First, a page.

Kleefstra syndrome* (KS) is a rare genetic condition in humans caused by a deletion or mutation of the gene known as EHMT1. The deletion or mutation of the gene occurs in one of the two copies of a person’s chromosome 9. The EHMT1 deletion or mutation is almost always “de novo”, meaning that it is something that neither parent possessed or transmitted (although this may be possible in certain rare cases). The EHMT1 gene codes specifically for the production of a protein called euchromatin histone methyltransferase 1. A patient with KS is said to be haploinsufficient, meaning that the remaining level of EHMT1 protein activity is insufficient because one gene copy is not functional. EHMT1 is a critical gene in human development and function. The protein that is to be produced is part of the “epigenetic machinery” and is believed to be involved in the important process of silencing (or turning “off”) other genes; therefore, its deficiency results in a number of often serious medical issues discussed below.

KS is characterized by intellectual disability and various other neurological and physical abnormalities. With respect to intellectual disability, the majority of individuals are believed to function in the moderate to severe spectrum with an IQ of less than 70 in many cases. Most patients have severe expressive speech delay with little speech development, although nonverbal communication may be possible. With respect to other neurological and physical abnormalities, a patient may have childhood hypotonia (low muscle tone which is often associated with reduced muscle strength, and therefore, reduced basic gross motor skills such as walking), distinctive facial features (including mid-face hypoplasia, short nose/depressed nasal bridge, thin upper lip and open mouth in infancy with protruding tongue), various developmental delays and other physical abnormalities. Other physical abnormalities include heart defects, renal/urologic defects, genital defects in males, severe respiratory infections and epilepsy/febrile seizures. Behavioural abnormalities may include extreme apathy or catatonic-like features during or after puberty and autistic-like features in childhood (KS patients are often dual diagnosed with Autism Spectrum Disorder).  In certain more severe cases, death has resulted from abnormalities or complications caused by KS. Included in this section is a comprehensive list of known features of KS patients, although it is important to note that the patient population remains small (which may lead to conclusions changing over time) and situations can vary from patient-to-patient.

Currently, there is no drug or similar therapeutic treatment for KS patients. As a result, managing KS on a day-to-day basis involves various therapies (mostly commonly speech, physical, occupational and behavioural), assistance of a parent or caregiver, careful monitoring of symptoms and making lifestyle choices based on the patient’s needs. Well-known medications may also be used to treat specific features such as epilepsy or behavioural problems.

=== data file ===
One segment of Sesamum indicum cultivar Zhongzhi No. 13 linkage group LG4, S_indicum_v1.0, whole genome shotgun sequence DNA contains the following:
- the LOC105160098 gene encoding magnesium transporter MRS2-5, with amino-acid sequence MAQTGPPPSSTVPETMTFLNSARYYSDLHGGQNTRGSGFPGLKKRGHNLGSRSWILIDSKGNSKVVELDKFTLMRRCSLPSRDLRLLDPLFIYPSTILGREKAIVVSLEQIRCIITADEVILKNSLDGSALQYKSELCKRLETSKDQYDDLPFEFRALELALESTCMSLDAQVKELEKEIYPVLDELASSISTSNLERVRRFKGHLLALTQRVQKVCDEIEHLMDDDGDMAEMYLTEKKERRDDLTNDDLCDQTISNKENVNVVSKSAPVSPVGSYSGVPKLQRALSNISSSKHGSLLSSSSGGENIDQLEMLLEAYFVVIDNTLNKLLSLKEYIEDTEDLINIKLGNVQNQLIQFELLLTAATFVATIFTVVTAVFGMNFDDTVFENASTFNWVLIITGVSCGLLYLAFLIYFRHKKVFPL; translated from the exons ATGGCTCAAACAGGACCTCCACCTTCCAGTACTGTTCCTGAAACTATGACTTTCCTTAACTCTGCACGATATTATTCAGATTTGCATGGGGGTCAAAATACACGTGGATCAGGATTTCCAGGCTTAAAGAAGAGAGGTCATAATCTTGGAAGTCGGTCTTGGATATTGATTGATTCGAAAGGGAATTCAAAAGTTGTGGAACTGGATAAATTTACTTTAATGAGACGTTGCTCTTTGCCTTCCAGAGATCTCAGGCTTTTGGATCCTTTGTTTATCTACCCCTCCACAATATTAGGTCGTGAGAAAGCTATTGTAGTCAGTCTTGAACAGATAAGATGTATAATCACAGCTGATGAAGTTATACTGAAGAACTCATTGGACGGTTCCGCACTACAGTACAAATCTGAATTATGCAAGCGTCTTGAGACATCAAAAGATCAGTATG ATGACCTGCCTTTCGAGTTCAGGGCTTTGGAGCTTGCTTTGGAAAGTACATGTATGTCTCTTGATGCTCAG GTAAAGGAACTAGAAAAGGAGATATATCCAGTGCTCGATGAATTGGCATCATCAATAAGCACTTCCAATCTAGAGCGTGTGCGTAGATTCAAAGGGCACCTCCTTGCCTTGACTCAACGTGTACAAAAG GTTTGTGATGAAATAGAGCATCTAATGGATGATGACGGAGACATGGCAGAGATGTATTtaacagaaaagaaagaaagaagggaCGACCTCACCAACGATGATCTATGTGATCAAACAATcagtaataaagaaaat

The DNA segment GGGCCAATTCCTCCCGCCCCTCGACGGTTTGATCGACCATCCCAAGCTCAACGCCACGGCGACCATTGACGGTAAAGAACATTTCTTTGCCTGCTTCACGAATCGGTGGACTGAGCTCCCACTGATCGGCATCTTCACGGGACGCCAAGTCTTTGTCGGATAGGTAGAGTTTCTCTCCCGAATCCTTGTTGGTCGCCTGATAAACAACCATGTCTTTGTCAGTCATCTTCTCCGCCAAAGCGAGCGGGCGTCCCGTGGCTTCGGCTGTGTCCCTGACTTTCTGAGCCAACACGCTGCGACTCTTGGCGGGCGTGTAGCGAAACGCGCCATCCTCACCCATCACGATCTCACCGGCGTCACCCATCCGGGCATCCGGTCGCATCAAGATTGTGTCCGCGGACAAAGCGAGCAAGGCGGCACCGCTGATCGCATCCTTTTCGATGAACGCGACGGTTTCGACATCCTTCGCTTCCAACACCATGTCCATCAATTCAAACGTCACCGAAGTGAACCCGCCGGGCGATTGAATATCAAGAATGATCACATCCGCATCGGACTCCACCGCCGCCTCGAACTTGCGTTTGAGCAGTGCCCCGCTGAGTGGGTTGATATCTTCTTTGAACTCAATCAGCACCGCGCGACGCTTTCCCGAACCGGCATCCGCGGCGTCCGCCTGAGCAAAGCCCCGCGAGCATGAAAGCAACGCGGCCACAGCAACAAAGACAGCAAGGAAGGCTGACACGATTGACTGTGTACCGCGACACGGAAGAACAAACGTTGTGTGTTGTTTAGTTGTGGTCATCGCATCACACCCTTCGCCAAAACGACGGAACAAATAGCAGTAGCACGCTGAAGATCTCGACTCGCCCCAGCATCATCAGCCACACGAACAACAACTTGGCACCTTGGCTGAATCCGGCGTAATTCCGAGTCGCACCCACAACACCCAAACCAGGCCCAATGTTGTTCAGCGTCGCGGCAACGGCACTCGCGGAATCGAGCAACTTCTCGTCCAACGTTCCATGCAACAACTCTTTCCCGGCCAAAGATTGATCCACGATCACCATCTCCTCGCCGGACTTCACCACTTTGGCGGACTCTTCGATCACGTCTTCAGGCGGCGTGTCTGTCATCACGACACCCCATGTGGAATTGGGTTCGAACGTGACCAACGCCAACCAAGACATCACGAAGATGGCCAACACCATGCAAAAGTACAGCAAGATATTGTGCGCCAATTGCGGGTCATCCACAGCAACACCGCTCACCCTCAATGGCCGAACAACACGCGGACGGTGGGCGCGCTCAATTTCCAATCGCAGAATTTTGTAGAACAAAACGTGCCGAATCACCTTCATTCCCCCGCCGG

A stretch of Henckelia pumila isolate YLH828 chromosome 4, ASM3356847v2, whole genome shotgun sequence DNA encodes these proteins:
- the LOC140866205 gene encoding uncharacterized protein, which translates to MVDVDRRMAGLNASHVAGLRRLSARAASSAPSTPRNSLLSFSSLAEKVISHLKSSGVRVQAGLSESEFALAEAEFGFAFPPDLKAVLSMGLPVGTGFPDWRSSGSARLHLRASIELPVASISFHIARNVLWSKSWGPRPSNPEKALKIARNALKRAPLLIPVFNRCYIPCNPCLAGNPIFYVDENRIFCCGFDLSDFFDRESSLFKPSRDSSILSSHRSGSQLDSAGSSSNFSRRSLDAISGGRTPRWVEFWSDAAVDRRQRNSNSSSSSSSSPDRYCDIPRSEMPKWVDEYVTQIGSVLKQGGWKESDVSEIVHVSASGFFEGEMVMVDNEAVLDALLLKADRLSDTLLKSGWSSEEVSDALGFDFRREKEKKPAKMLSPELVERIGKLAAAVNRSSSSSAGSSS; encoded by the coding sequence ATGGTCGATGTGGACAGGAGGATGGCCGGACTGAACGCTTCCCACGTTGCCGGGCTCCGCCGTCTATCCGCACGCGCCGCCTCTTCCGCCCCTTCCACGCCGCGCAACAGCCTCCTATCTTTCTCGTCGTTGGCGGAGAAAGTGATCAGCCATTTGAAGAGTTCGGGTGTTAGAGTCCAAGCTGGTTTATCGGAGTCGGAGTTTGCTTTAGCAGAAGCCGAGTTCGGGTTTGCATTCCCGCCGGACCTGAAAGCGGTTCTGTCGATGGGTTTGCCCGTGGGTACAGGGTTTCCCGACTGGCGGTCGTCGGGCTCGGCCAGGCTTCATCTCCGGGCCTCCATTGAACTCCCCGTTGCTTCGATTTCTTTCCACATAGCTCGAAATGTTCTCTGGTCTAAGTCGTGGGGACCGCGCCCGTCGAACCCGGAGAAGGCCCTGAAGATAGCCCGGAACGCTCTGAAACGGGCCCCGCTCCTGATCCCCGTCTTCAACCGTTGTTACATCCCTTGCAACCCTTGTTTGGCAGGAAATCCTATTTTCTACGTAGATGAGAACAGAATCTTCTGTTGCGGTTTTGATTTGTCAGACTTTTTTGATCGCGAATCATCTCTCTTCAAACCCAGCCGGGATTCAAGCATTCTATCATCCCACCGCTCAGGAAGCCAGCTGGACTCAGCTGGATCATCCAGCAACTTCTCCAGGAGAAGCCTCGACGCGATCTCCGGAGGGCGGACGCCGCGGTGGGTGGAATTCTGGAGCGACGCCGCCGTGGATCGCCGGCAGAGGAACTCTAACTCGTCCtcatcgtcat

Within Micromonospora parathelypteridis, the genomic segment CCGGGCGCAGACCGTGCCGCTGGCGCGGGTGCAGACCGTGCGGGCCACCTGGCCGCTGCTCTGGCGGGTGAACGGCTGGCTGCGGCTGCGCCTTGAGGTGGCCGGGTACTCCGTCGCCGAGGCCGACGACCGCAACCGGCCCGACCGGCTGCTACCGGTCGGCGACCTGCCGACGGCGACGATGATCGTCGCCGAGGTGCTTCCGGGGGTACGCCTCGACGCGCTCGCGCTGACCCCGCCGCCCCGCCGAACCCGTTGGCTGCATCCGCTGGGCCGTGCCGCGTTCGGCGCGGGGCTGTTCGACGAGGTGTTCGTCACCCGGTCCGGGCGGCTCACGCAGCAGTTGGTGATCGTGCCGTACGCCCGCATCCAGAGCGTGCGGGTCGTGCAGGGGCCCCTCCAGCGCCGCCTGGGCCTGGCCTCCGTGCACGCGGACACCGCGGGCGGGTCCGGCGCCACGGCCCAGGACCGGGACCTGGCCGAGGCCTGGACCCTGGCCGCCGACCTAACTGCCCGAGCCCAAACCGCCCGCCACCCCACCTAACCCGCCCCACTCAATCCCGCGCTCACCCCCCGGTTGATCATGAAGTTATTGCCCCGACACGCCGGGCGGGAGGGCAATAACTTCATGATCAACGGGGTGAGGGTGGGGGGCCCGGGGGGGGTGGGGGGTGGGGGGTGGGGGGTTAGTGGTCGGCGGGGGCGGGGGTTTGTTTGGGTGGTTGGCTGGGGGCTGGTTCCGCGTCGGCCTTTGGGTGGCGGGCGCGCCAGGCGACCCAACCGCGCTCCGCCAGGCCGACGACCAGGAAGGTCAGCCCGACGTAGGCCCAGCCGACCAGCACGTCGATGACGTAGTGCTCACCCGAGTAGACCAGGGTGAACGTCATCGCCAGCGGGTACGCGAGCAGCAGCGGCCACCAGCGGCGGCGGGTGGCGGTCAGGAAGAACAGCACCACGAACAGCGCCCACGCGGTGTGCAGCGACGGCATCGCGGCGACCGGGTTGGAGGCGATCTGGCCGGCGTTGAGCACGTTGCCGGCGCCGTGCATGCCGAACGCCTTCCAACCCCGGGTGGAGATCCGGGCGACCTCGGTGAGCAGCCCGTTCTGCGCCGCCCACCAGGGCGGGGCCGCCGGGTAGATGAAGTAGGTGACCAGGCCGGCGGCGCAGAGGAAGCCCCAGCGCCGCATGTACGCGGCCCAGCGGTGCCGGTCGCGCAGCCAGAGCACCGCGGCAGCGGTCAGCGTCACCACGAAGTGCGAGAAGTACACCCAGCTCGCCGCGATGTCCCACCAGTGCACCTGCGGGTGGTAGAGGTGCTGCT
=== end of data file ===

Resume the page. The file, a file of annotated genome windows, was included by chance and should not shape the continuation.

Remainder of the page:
For additional information on KS, visit the NIH website by clicking here.

*Kleefstra Syndrome (KS) was previously referred to as 9q34.3 deletion syndrome, 9q- syndrome or 9q subtelomere deletion syndrome

Common or Core Features:

  • Intellectual disability (IQ of 70 or less)
  • Limited or no speech capabilities
  • Various developmental delays
  • Low muscle tone, so babies and children feel floppy and are slow to crawl and walk
  • Autistic-like features

Other Possible Features:

  • Facial appearance may be similar to other KS patients
  • Heart conditions
  • Seizures
  • Genital anomalies in males
  • Sleep difficulties
  • Behavioural difficulties
  • Strabismus (squint) or other unusual eye features
  • Respiratory infections caused by aspiration reflux/GERD
  • Microcephaly
  • Slightly unusual hands and/or feet (single palm crease, incurving fingers, short or tapering fingers, unusually positioned feet)
  • Hearing impairment
  • Kidney anomalies
  • Connective tissue disorders, including lax joints and hernias
  • Patches of lighter skin colouring
  • Dental anomalies
  • Anal atresia (the normal opening for the anus is not present)
  • Possibly overweight

KS Patient Population Believed To Be Much Larger Than Current Estimate of 500 People

K.I.D.S. IQ Project’s records currently indicate that the worldwide KS population is approximately 500 people.  However, since KS is a relatively newly discovered genetic condition, it is believed by some geneticists and members of the scientific community that this figure could be dramatically higher.  Anecdotal evidence suggests that awareness of KS is generally quite low, even amongst members of the medical community including pediatricians and geneticists, so there is limited diagnostic testing in this area.  Diagnostics/screening tests do not take place during pregnancy (unlike in other syndromes such as Down syndrome).  In addition, diagnostic tests to identify KS (after birth) require a medical referral which may not be provided due to KS’s relatively unknown nature.  Often, patients are given other incorrect medical explanations or a less specific and broader diagnosis.  Therefore, as the estimated number of individuals affected by KS is low today, the incidence of KS is likely far greater than current estimates.

Kleefstra Syndrome Spectrum (KSS)

A number of other genes have now been identified that interact very closely with EHMT1, the gene associated with KS.  Patients who exhibit KS-type symptoms often have a gene deletion or mutation in one of these other genes (instead of EHMT1) – such patients are referred to as KSS patients and are estimated to be 3 times larger in terms of patient population (although limited data is available); it is believed that a treatment for either KS or KSS patients could prove effective for all patients in this spectrum.